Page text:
June 13, 1962
COMMONWEALTH EX REL. KUDACK
Appeal, No. 69, April T., 1962, from order of Court of Common Pleas of Washington County, Nov. T., 1960, No. 209, in case of Commonwealth ex rel. Pete John Kudack v. Janet Louise Sabo (formerly Janet Louise Kudack). Order affirmed.
Barron P. McCune, with him Stephen I. Richman, and McCune and Greenlee, for appellant.
Sanford S. Finder, for appellee.
Before Rhodes, P.j., Ervin, Wright, Woodside, Watkins, Montgomery, and Flood, JJ.
[ 198 Pa. Super. Page 162]
OPINION BY FLOOD, J.
This is an appeal from an order of the court below awarding the custody of a six year old girl to her father.
The parents were divorced in April 1959.Thereafter the child lived with her mother. The father contributed $10 per week to his wife for the support of the child and was given visitation rights on Wednesdays and sometimes on Saturdays and Sundays.
On December 13, 1960, the father commenced the present proceedings by causing a writ of habeas corpus
[ 198 Pa. Super. Page 163]
to be issued to obtain his daughter's custody. On January 4, 1961, the mother married Joseph Sabo with whom she now resides.
The court below concluded that the custody should be transferred to the father. In the course of his opinion, the hearing judge indicated that the following considerations moved him to make the order: (1) The mother is not qualified to care for the child and cannot provide a proper home for her at this time. (2) The father is qualified to care for the child and has provided a suitable home for her. (3) The court was impressed with the testimony of the father and his witnesses and found that the mother and her witnesses lacked credibility. (4) The mother had been involved in certain adulterous relationships. (5) She had carried on a long and continuous course of conduct of frequenting clubs and bars where alcoholic liquors were sold and consumed. (6) She often took the child with her and at other times left her alone at home or on the streets. (7) She lives in a trailer camp with her present husband, a man who is sixty-nine years of age, while she is only twenty-eight years of age. (8) The trailer camp is in a rural area where the child would enjoy little companionship with children of her own age. (9) The mother has been engaged in a continuous course of questionable conduct for a long time and has placed the child in an environment that would not be good for her. (10) The court is not satisfied that the mother will change her ways, but if she does, she may reopen the case at any time. (11) Since her marriage to Joseph Sabo the mother has left the child for extended periods of time in the custody of this elderly man who has never had any experience with children. (12) While Mr. Sabo makes $500 a month and his income is sufficient to care for the child, he has no legal duty to do so, and the court is of the opinion that the child might not benefit from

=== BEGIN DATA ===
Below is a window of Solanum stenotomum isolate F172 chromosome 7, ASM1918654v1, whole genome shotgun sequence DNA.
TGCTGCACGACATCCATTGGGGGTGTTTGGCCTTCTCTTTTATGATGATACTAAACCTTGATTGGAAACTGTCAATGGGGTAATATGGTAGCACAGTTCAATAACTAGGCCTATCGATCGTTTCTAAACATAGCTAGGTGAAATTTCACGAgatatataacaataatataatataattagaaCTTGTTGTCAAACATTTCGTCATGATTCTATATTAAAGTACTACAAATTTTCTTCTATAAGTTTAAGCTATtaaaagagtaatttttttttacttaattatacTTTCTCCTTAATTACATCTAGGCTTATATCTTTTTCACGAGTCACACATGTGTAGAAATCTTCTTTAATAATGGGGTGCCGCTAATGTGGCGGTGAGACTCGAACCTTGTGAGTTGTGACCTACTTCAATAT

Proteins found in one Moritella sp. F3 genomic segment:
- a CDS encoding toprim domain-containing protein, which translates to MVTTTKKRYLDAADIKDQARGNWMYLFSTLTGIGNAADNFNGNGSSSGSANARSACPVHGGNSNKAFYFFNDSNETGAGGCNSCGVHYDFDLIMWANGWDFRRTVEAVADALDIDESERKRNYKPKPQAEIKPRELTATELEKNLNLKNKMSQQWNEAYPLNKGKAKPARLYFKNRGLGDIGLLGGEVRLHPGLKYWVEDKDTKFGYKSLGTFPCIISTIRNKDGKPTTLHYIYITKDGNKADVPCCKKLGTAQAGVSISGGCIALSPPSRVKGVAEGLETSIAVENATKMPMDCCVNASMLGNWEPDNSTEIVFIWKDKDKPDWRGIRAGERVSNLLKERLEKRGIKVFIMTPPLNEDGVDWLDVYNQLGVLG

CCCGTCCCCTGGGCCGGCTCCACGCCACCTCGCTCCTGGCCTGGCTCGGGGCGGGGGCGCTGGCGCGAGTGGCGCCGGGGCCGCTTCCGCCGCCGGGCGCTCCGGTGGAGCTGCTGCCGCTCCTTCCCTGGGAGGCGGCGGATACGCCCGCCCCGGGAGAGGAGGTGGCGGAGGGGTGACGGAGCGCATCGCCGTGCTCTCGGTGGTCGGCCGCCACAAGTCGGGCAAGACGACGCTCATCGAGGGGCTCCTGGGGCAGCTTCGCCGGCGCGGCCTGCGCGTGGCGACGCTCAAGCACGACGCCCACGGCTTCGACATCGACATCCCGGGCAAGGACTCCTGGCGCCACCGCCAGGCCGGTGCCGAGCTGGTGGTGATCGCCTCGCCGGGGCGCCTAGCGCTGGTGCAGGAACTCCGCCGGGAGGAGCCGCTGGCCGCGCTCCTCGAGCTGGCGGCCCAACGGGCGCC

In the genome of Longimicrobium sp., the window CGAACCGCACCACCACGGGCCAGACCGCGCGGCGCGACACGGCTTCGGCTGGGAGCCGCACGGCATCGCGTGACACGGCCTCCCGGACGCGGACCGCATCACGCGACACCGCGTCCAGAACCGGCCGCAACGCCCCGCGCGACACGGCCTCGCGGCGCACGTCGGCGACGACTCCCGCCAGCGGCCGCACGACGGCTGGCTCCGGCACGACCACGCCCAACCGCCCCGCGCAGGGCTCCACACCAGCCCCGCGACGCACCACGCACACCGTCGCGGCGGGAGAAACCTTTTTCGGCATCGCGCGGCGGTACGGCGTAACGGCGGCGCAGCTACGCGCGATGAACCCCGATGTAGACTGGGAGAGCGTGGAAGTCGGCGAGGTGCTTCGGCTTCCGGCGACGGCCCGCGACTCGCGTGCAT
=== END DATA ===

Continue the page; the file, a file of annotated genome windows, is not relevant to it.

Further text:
[ 198 Pa. Super. Page 164]
his income and, further, that his employment may soon terminate. (13) The stepfather's inconsistent testimony with regard to the child's religious training indicates that he has little to qualify him as a person to stand in loco parentis to the child during the absences of the mother from the home. (14) The sudden marriage of the mother, who has lost the greater part of her eyesight and is now receiving a blind pension, and her decision to keep custody of the child, if possible, is motivated by a desire on her part to render her own financial position more secure. (15) While the mother's changed circumstances and environment indicate that she may no longer be a behavioral problem, the child may be converted into a housekeeper and caretaker for her blind mother and her stepfather and be denied "the life of a child". (16) The father lives with his mother in a five room house with two bedrooms, and the child's grandmother, who is fifty-eight years old, will care for her while the father is out of the home. (17) The father is employed as a steward in the Veterans of Foreign Wars Post at $75 a week and the rent of the house in which the child would live is $30 a month, helf of which will be paid by the grandmother.
The court concluded that, under the circumstances, the child's best interests would be served by permitting her to live in the father's home rather than in the trailer camp and that, considering the age of the child, her physical condition and well being, the residence in which she would live, the education she would be offered, and the social and moral training she would receive, custody should be given to the father, allowing the mother liberal and adequate rights of visitation and partial custody and the future right to seek amendments to the order of custody.
The appellant concedes that the credibility of the witnesses and the weight to be given their testimony
[ 198 Pa. Super. Page 165]
by reason of their character, intelligence and knowledge of the subject matter can best be determined by the hearing judge. See Commonwealth ex rel. Harry v. Eastridge, 374 Pa. 172, 97 A.2d 350 (1953). She contends, however, that many of the findings upon which the hearing judge based his decision were not supported in the testimony and that he did not give sufficient consideration to the so-called tender years doctrine. She argues further that he based his opinion largely upon the superiority of the father's home to that which the mother could provide. Finally, she objects that is finding of excessive drinking and immorality on her part relates to a time in the past and that there is no basis in the testimony for finding that she engages in these practices at the present time.
In cases such as this the statutory mandate is that, in determining custody as between the two parents, regard shall first be had "to the fitness of such parent and the best interest and permanent welfare of said child": Act of June 26, 1895, P.L. 316, § 2, 48 PS § 92. In determining this question this court has many times indicated that the court should award custody of a child of tender years to the mother unless there are compelling reasons for not doing so. Commonwealth ex rel. O'Hey v. McCurdy, 196 Pa. Superior Ct. 79, 173 A.2d 672 (1961); Commonwealth ex rel. Bender v. Bender, 197 Pa. Superior Ct. 397, 178 A.2d 779 (1962).